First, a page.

Phase 3 — Commitment to Excellence
Once soccer is chosen as the main sport, players begin to acquire soccer idols as they spend more and more time watching high-level games. And with exposure to high-level soccer, come the dreams about emulating their idols. At this stage, many players start to compare themselves to their peers and begin to wonder whether they are good enough to play the game at a high level. Unfortunately, some players quit soccer at this stage, when the realization that they are not as good as their peers hit home. But some develop an aspiration to become top players and make a commitment to work on their game. They are hooked! A player who is committed to excellence trains on his/her own in addition to the normal team practices. He/she watches games intently, trying to learn from the best. He/she becomes self-analytical, constantly looking to improve, and basically eats, drinks, sleeps soccer.
Phase 4 — Commitment to Winning
This is the stage when a player reaches a high level of technical and tactical maturity and, with it, a competitive streak. The player is seriously looking at a college or professional career in soccer and therefore, sets high standards, both for himself and for his team. The player who is committed to winning has no patience for slackers, wants to play with other players of similar ability and drive, and is looking to constantly challenge herself in practice and in games.
The phases described above are intrinsically developed within each player. Adults cannot and should not push or ‘fast track’ players through these phases but rather allow the players to progress at their own pace. Some players show promise early while others mature later with time. It typically takes 6 to 10 years for players to go from phase 1 to phase 4. Adults cannot decide for the players in which phase they need to be. Let the players decide! Most players never progress beyond the first phase, let alone reach the fourth one. Our task, as a Academy, is to provide all our players the programs, resources and the opportunity to advance through the phases of development without putting any pressure on them. We must let our players decide for themselves how much they want to commit.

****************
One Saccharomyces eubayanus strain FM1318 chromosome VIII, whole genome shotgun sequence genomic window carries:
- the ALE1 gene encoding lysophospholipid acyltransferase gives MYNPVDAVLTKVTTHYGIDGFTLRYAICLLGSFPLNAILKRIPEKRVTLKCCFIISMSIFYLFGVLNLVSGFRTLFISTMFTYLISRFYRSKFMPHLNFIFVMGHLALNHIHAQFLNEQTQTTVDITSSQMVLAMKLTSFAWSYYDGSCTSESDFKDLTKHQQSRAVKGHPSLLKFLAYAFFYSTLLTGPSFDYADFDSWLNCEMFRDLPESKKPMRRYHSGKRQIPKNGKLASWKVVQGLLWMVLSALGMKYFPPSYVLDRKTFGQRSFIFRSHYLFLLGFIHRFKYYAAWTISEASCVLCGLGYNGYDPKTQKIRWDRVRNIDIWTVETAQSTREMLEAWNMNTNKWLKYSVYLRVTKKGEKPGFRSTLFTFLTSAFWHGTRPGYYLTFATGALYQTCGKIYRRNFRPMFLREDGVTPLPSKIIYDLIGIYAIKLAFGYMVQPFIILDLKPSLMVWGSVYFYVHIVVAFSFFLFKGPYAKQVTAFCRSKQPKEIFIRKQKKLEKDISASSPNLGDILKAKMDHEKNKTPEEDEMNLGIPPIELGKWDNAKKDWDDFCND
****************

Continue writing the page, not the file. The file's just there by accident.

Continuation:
Evaluation is critical for a number of reasons. First, evaluation can help in team selection and recruitment. Evaluation can help coaches look for skill-development opportunities for their teams and individual players. Finally, evaluation can be used as a baseline to help players focus on their own development.
Layer evaluations time
- Parents and players should know the evaluation is coming.
- If you just throw it at them it can be very stressful for the young player.
- If the team has had a tough season the coach really needs to prepare because this can be tough on the coach if he or she is not ready.
- If you have a very successful team you might be dealing with some very happy players and some of the players on the fringes of the team might struggle with an evaluation.
- One other aspect that parents and players need to understand is that if the evaluation is done in written form the progress of the player is not set in stone, and can change with improvement or lack of improvement or attitude towards the sport.
Be honest and evaluations go smoothly...
Player evaluation process
When setting up evaluations...
- The parents will sign up in ten-minute increments via email or on paper and we will schedule a time for the players to sit down.
- I like to have kids play a game at practice while I sit with each individual player and parent.
- I call the players and parents out one at a time and run through their strengths and weaknesses.
How to evaluate a soccer player?
The four phases of a soccer game are...
- Technical - soccer skills.
- Tactical - How to play small sided soccer
- Psychology - How the players handle the game, teammates, coach and position.
- Fitness - Does the player have the endurance to last the duration of the game.